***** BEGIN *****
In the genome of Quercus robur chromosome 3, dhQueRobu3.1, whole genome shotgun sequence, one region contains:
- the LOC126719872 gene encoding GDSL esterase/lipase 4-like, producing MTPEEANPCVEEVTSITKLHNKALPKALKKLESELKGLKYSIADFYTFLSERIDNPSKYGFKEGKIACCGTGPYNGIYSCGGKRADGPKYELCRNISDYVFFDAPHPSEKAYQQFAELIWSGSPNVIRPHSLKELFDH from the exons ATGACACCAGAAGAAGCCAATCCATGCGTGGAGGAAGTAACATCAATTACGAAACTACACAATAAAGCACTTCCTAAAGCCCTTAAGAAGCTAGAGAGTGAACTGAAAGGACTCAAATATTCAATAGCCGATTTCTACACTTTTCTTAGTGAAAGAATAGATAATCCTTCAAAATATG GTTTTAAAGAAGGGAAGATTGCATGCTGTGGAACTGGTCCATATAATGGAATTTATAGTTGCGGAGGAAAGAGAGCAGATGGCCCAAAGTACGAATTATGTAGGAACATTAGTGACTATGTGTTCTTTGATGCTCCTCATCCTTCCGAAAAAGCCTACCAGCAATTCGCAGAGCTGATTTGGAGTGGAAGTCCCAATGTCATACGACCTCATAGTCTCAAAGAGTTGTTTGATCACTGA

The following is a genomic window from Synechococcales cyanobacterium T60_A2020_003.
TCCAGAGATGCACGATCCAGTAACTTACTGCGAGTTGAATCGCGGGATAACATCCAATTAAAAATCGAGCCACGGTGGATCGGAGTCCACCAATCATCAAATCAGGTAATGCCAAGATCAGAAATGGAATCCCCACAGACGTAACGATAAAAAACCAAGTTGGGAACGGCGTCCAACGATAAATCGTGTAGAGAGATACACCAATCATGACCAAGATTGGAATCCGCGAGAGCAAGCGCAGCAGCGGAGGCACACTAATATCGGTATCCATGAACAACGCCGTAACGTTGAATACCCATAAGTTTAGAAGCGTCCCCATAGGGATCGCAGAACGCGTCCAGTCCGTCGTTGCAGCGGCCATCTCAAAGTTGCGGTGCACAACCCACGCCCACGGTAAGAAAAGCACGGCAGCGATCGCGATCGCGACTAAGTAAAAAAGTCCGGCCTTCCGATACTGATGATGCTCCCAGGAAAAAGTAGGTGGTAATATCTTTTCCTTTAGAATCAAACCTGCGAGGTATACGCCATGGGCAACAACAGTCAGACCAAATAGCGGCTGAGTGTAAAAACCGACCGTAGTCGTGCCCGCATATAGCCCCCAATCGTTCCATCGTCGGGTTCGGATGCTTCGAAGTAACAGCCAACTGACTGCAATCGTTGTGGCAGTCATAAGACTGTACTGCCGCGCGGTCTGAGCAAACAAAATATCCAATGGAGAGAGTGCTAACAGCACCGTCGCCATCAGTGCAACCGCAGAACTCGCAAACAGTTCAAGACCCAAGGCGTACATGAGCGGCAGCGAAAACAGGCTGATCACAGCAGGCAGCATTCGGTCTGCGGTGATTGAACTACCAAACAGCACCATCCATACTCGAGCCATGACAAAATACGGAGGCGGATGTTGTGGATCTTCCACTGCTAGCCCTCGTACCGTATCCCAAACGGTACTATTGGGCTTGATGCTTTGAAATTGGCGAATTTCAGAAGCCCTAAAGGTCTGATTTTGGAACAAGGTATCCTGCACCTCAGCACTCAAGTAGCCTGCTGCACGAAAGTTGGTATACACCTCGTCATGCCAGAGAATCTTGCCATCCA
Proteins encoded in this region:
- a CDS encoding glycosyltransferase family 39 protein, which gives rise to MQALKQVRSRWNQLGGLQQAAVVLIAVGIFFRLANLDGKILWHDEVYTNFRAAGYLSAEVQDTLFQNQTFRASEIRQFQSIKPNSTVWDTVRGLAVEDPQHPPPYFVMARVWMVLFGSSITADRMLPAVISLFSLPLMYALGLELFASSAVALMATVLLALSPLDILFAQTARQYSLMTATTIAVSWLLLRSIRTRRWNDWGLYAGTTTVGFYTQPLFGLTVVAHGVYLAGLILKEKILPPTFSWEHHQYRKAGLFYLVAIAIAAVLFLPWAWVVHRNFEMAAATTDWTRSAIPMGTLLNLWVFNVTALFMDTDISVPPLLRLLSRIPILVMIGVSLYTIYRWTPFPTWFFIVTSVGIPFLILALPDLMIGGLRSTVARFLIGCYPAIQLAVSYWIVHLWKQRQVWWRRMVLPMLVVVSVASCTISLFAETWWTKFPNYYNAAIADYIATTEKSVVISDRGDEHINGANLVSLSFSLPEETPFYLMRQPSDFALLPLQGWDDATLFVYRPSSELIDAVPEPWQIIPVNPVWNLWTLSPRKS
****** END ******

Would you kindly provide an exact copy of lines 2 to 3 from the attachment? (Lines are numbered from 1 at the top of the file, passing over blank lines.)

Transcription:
- the LOC126719872 gene encoding GDSL esterase/lipase 4-like, producing MTPEEANPCVEEVTSITKLHNKALPKALKKLESELKGLKYSIADFYTFLSERIDNPSKYGFKEGKIACCGTGPYNGIYSCGGKRADGPKYELCRNISDYVFFDAPHPSEKAYQQFAELIWSGSPNVIRPHSLKELFDH from the exons ATGACACCAGAAGAAGCCAATCCATGCGTGGAGGAAGTAACATCAATTACGAAACTACACAATAAAGCACTTCCTAAAGCCCTTAAGAAGCTAGAGAGTGAACTGAAAGGACTCAAATATTCAATAGCCGATTTCTACACTTTTCTTAGTGAAAGAATAGATAATCCTTCAAAATATG GTTTTAAAGAAGGGAAGATTGCATGCTGTGGAACTGGTCCATATAATGGAATTTATAGTTGCGGAGGAAAGAGAGCAGATGGCCCAAAGTACGAATTATGTAGGAACATTAGTGACTATGTGTTCTTTGATGCTCCTCATCCTTCCGAAAAAGCCTACCAGCAATTCGCAGAGCTGATTTGGAGTGGAAGTCCCAATGTCATACGACCTCATAGTCTCAAAGAGTTGTTTGATCACTGA

The following is a genomic window from Synechococcales cyanobacterium T60_A2020_003.